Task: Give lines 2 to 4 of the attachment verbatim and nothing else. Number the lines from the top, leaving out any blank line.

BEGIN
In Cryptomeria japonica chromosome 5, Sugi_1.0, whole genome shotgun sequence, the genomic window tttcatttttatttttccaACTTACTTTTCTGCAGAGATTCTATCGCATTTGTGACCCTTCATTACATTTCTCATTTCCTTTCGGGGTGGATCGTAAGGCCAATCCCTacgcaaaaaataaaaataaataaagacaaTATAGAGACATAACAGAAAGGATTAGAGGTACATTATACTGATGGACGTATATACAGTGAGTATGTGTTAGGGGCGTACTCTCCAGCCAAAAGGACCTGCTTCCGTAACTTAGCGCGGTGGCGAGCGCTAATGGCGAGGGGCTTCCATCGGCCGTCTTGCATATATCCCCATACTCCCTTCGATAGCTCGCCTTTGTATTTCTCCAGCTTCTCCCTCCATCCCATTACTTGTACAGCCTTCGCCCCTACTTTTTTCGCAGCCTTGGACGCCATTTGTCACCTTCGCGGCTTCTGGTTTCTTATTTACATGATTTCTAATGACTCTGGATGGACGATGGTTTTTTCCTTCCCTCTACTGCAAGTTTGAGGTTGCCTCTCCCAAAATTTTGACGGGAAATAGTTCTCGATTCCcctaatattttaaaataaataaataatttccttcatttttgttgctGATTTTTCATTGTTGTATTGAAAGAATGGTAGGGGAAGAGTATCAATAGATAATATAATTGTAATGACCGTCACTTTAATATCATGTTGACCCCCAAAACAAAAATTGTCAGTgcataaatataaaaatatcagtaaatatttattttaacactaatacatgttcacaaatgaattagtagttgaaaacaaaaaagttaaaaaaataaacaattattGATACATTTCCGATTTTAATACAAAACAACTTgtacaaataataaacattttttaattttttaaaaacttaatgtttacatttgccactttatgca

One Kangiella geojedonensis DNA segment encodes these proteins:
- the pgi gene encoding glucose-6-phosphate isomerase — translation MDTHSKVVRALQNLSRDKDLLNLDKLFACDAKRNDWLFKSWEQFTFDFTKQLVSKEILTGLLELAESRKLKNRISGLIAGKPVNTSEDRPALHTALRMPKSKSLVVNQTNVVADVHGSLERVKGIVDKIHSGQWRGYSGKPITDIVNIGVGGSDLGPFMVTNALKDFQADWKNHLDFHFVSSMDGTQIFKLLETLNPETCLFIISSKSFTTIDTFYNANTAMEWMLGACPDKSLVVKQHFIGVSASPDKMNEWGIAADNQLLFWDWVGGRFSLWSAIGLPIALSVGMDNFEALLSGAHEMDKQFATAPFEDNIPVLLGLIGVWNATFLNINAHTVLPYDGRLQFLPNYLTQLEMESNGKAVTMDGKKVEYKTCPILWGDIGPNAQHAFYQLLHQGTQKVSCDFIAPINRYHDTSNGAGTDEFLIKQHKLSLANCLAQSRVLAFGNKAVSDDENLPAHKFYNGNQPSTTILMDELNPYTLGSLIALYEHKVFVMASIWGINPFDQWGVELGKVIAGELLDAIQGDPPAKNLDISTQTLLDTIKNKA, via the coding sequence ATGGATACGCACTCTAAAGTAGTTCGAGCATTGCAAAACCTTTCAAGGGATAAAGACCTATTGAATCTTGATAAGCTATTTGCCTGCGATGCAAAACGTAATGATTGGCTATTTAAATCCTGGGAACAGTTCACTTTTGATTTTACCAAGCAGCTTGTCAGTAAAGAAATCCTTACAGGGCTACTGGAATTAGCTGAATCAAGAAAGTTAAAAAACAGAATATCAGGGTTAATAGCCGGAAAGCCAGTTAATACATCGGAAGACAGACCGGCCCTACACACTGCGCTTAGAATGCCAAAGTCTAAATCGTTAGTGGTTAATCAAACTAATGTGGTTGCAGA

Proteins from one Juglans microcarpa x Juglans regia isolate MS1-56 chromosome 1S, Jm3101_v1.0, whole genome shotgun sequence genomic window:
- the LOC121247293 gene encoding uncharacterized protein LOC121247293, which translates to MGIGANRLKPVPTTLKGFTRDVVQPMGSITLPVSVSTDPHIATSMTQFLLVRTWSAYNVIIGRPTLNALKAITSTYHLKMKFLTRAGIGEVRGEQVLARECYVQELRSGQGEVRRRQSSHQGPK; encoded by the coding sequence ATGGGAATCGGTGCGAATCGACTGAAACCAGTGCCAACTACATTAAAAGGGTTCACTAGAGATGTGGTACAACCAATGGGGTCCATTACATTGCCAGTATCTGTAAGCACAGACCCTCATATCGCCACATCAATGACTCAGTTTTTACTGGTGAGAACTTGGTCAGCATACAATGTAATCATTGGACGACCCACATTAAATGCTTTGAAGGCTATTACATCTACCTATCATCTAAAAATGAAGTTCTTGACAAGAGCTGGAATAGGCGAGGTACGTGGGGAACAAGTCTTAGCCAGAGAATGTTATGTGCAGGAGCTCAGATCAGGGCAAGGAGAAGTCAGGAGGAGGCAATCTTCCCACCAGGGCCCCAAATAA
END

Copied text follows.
One Kangiella geojedonensis DNA segment encodes these proteins:
- the pgi gene encoding glucose-6-phosphate isomerase — translation MDTHSKVVRALQNLSRDKDLLNLDKLFACDAKRNDWLFKSWEQFTFDFTKQLVSKEILTGLLELAESRKLKNRISGLIAGKPVNTSEDRPALHTALRMPKSKSLVVNQTNVVADVHGSLERVKGIVDKIHSGQWRGYSGKPITDIVNIGVGGSDLGPFMVTNALKDFQADWKNHLDFHFVSSMDGTQIFKLLETLNPETCLFIISSKSFTTIDTFYNANTAMEWMLGACPDKSLVVKQHFIGVSASPDKMNEWGIAADNQLLFWDWVGGRFSLWSAIGLPIALSVGMDNFEALLSGAHEMDKQFATAPFEDNIPVLLGLIGVWNATFLNINAHTVLPYDGRLQFLPNYLTQLEMESNGKAVTMDGKKVEYKTCPILWGDIGPNAQHAFYQLLHQGTQKVSCDFIAPINRYHDTSNGAGTDEFLIKQHKLSLANCLAQSRVLAFGNKAVSDDENLPAHKFYNGNQPSTTILMDELNPYTLGSLIALYEHKVFVMASIWGINPFDQWGVELGKVIAGELLDAIQGDPPAKNLDISTQTLLDTIKNKA, via the coding sequence ATGGATACGCACTCTAAAGTAGTTCGAGCATTGCAAAACCTTTCAAGGGATAAAGACCTATTGAATCTTGATAAGCTATTTGCCTGCGATGCAAAACGTAATGATTGGCTATTTAAATCCTGGGAACAGTTCACTTTTGATTTTACCAAGCAGCTTGTCAGTAAAGAAATCCTTACAGGGCTACTGGAATTAGCTGAATCAAGAAAGTTAAAAAACAGAATATCAGGGTTAATAGCCGGAAAGCCAGTTAATACATCGGAAGACAGACCGGCCCTACACACTGCGCTTAGAATGCCAAAGTCTAAATCGTTAGTGGTTAATCAAACTAATGTGGTTGCAGA

Proteins from one Juglans microcarpa x Juglans regia isolate MS1-56 chromosome 1S, Jm3101_v1.0, whole genome shotgun sequence genomic window: